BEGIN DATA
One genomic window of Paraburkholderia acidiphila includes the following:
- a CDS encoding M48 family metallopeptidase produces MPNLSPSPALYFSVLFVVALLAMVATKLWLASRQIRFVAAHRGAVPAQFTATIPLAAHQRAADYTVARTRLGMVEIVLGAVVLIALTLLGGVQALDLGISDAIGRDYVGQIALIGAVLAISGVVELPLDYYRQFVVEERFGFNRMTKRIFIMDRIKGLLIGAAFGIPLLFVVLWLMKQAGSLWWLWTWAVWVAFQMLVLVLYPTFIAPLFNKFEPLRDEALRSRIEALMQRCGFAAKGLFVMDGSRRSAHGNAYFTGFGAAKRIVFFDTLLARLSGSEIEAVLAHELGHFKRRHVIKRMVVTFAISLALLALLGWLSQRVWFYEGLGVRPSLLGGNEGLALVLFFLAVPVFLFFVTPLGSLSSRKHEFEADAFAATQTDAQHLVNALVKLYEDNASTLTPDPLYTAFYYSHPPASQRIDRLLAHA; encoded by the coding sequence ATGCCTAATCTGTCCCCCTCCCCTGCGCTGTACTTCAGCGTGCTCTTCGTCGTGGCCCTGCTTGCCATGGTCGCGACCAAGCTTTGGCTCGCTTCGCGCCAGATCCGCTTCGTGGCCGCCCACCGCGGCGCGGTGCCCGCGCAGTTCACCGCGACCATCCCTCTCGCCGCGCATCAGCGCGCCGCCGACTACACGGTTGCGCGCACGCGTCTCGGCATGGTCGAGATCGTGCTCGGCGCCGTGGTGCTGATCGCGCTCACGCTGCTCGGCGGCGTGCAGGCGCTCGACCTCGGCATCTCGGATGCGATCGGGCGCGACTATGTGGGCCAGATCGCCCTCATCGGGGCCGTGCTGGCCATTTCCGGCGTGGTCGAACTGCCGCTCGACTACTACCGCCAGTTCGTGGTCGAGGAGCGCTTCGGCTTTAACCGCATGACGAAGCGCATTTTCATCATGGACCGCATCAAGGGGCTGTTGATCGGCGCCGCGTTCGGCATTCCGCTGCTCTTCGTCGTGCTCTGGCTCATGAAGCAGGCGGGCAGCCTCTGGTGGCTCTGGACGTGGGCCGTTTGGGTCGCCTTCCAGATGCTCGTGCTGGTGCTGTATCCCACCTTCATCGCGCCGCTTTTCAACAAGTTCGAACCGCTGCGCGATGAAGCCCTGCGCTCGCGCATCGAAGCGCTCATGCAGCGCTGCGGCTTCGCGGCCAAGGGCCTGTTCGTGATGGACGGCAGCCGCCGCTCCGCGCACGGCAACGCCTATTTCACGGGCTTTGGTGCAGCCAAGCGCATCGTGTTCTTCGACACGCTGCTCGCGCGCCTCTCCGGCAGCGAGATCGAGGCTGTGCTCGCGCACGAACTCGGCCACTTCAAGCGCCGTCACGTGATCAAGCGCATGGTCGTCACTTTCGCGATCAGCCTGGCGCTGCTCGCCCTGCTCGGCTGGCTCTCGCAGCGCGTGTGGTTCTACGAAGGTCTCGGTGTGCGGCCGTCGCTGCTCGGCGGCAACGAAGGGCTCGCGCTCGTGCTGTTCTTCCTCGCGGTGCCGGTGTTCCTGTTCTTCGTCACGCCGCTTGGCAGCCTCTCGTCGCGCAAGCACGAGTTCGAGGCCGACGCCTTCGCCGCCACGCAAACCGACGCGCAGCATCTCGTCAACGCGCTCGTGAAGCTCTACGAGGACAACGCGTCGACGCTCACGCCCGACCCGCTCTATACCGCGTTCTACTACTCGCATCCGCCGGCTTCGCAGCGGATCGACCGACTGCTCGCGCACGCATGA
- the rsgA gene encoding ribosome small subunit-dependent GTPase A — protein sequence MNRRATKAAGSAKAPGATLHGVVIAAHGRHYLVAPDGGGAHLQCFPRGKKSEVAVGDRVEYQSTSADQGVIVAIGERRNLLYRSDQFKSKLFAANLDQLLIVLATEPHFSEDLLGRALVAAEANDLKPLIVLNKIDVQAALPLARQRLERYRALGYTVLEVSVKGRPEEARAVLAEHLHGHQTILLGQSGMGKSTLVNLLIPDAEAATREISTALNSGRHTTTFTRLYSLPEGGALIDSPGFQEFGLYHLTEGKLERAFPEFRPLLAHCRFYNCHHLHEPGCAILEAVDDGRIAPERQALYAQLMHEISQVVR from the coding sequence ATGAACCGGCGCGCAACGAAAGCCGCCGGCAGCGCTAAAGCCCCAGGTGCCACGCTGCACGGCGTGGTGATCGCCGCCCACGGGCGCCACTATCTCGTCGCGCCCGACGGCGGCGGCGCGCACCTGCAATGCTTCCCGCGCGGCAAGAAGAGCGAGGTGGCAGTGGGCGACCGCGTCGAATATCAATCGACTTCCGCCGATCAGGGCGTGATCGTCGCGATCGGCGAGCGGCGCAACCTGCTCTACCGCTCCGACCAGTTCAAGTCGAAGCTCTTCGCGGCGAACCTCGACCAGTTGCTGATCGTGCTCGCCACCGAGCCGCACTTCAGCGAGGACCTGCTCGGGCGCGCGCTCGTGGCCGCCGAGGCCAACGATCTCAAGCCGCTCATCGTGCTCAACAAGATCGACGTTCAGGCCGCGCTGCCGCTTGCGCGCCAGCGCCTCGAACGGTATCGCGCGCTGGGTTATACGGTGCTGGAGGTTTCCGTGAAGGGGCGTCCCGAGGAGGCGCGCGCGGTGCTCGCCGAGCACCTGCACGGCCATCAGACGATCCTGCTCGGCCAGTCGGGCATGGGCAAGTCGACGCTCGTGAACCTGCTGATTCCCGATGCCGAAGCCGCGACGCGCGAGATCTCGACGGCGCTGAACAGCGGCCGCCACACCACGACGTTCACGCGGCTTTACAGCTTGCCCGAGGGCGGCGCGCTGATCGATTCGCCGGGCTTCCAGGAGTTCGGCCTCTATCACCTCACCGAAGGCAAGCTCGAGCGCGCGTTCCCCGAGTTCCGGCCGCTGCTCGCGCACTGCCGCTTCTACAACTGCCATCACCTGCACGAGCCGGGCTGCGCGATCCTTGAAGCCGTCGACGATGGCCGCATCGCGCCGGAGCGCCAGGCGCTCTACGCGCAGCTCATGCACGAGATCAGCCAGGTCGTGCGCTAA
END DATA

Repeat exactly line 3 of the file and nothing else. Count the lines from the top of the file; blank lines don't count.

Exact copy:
- the rsgA gene encoding ribosome small subunit-dependent GTPase A — protein sequence MNRRATKAAGSAKAPGATLHGVVIAAHGRHYLVAPDGGGAHLQCFPRGKKSEVAVGDRVEYQSTSADQGVIVAIGERRNLLYRSDQFKSKLFAANLDQLLIVLATEPHFSEDLLGRALVAAEANDLKPLIVLNKIDVQAALPLARQRLERYRALGYTVLEVSVKGRPEEARAVLAEHLHGHQTILLGQSGMGKSTLVNLLIPDAEAATREISTALNSGRHTTTFTRLYSLPEGGALIDSPGFQEFGLYHLTEGKLERAFPEFRPLLAHCRFYNCHHLHEPGCAILEAVDDGRIAPERQALYAQLMHEISQVVR from the coding sequence ATGAACCGGCGCGCAACGAAAGCCGCCGGCAGCGCTAAAGCCCCAGGTGCCACGCTGCACGGCGTGGTGATCGCCGCCCACGGGCGCCACTATCTCGTCGCGCCCGACGGCGGCGGCGCGCACCTGCAATGCTTCCCGCGCGGCAAGAAGAGCGAGGTGGCAGTGGGCGACCGCGTCGAATATCAATCGACTTCCGCCGATCAGGGCGTGATCGTCGCGATCGGCGAGCGGCGCAACCTGCTCTACCGCTCCGACCAGTTCAAGTCGAAGCTCTTCGCGGCGAACCTCGACCAGTTGCTGATCGTGCTCGCCACCGAGCCGCACTTCAGCGAGGACCTGCTCGGGCGCGCGCTCGTGGCCGCCGAGGCCAACGATCTCAAGCCGCTCATCGTGCTCAACAAGATCGACGTTCAGGCCGCGCTGCCGCTTGCGCGCCAGCGCCTCGAACGGTATCGCGCGCTGGGTTATACGGTGCTGGAGGTTTCCGTGAAGGGGCGTCCCGAGGAGGCGCGCGCGGTGCTCGCCGAGCACCTGCACGGCCATCAGACGATCCTGCTCGGCCAGTCGGGCATGGGCAAGTCGACGCTCGTGAACCTGCTGATTCCCGATGCCGAAGCCGCGACGCGCGAGATCTCGACGGCGCTGAACAGCGGCCGCCACACCACGACGTTCACGCGGCTTTACAGCTTGCCCGAGGGCGGCGCGCTGATCGATTCGCCGGGCTTCCAGGAGTTCGGCCTCTATCACCTCACCGAAGGCAAGCTCGAGCGCGCGTTCCCCGAGTTCCGGCCGCTGCTCGCGCACTGCCGCTTCTACAACTGCCATCACCTGCACGAGCCGGGCTGCGCGATCCTTGAAGCCGTCGACGATGGCCGCATCGCGCCGGAGCGCCAGGCGCTCTACGCGCAGCTCATGCACGAGATCAGCCAGGTCGTGCGCTAA